High quality in early childhood education has been an ongoing concern in the field of education and especially in light of the findings of Locasale-Crouch et al. (2007), that as many as 33 percent of programs may be low in quality. Federal and state governments spend considerable tax dollars to improve the quality of preschool programs nationwide (Barnett & Yarosz, 2004). Quality is very important as it relates positively to children’s developmental outcomes and future school success (Meisels, 2006). The quality and ability of the classroom teacher to meet the needs of the children is critical in achieving high quality preschool education (Mashburn, Pianta, Hamre, Downer, Barbarin, & Bryant, 2008). Retaining high quality teachers is always a struggle in early childhood classrooms due to low salaries and lack of benefits at many early childhood centers. Many contend that having credentials in early childhood education has not been proven to improve child outcomes or raise the overall quality of classroom experiences (Early, Maxwell, Burchinal, Alva, Bender, & Bryant, 2007; Justice, Mashburn, Hamre, & Pianta, 2008). While there is much uncertainty regarding what actually correlates with quality in early childhood education, one variable, teacher self-efficacy has been found to positively correlate with classroom quality (Guo, Pianta, Justice, & Kaderavek, 2010).

Literature Review

Self-Efficacy

Self-efficacy as discussed by Shidler (2009) can be viewed as the teacher’s ability to provide instruction and classroom experiences that impact student achievement. Self-efficacy is the belief that one has the ability to accomplish what they set out to do (Bandura, 1997). Teachers who have a high degree of self-efficacy believe they can impact children in a positive way and explore ways to be agents of change in their classrooms (Ross, 1995). Teachers who have low self-efficacy often blame children for their failures and lack motivation to want to succeed, rather they tend not to accept some responsibility for children who underperform (Ashton & Webb, 1986). In addition, teachers with low self-efficacy do not perceive themselves as having much impact on outcomes and perceive their teaching as having little impact on what children learn (Guskey & Passaro, 1994). A key finding from Guo, et al. (2010), suggests that additional years of preschool teaching experience has a negative effect on self-efficacy. If increased experience does not improve preschool teachers’ sense of efficacy, perhaps the type of professional development teachers undergo can have a more positive effect. In a 2011 study, researchers found that teachers who reported high levels of self-efficacy were more like to report high levels of sense of community, staff collaboration, and children’s engagement in the classroom. Teacher’s experience, however, was unrelated to teacher’s self-efficacy (Guo, Justice, Sawyer, & Tompkins, 2011).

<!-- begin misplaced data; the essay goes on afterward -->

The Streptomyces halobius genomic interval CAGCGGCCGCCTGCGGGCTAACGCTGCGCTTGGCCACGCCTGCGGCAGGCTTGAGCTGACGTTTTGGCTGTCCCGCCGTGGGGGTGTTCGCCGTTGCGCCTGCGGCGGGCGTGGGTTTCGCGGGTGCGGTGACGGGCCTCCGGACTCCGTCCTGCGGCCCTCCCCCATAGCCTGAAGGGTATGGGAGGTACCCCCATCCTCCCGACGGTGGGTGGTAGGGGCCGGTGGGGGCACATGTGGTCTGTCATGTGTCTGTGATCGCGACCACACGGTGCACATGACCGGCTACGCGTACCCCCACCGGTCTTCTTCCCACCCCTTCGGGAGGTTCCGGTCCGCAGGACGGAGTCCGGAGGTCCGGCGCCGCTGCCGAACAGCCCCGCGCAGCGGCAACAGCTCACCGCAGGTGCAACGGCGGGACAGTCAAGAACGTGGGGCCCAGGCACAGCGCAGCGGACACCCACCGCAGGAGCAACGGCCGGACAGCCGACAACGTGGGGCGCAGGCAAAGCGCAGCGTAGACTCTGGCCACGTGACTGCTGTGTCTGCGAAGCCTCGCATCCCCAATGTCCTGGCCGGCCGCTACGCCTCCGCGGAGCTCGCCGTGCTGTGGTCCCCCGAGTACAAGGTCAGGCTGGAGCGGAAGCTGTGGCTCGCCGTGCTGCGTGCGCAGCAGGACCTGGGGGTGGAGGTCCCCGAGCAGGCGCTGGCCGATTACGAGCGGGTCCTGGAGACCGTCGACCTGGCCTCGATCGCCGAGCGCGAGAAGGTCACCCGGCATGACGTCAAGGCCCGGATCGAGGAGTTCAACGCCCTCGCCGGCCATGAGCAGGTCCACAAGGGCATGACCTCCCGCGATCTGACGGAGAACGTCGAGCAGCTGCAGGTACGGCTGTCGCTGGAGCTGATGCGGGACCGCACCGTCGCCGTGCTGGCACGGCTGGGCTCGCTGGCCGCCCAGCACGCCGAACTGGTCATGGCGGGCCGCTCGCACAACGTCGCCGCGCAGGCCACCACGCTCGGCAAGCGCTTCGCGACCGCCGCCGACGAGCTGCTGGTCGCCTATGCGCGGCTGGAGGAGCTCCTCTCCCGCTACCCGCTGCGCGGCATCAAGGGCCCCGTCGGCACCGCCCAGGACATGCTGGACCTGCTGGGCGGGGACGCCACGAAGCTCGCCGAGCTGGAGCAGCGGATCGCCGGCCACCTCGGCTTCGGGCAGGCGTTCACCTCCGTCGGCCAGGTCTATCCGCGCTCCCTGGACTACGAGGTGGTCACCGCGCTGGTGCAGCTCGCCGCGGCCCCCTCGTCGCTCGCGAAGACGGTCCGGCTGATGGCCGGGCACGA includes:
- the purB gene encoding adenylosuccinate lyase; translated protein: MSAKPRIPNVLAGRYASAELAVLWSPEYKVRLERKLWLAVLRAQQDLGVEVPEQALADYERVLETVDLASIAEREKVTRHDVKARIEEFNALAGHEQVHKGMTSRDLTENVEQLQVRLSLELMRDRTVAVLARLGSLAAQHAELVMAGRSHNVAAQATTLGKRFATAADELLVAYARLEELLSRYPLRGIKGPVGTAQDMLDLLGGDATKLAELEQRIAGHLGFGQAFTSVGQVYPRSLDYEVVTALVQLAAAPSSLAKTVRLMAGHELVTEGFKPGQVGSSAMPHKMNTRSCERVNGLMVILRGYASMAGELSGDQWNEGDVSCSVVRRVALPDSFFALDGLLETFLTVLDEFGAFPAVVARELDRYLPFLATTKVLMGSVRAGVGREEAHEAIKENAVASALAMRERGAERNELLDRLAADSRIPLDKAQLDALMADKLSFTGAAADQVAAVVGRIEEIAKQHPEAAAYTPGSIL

Continued Education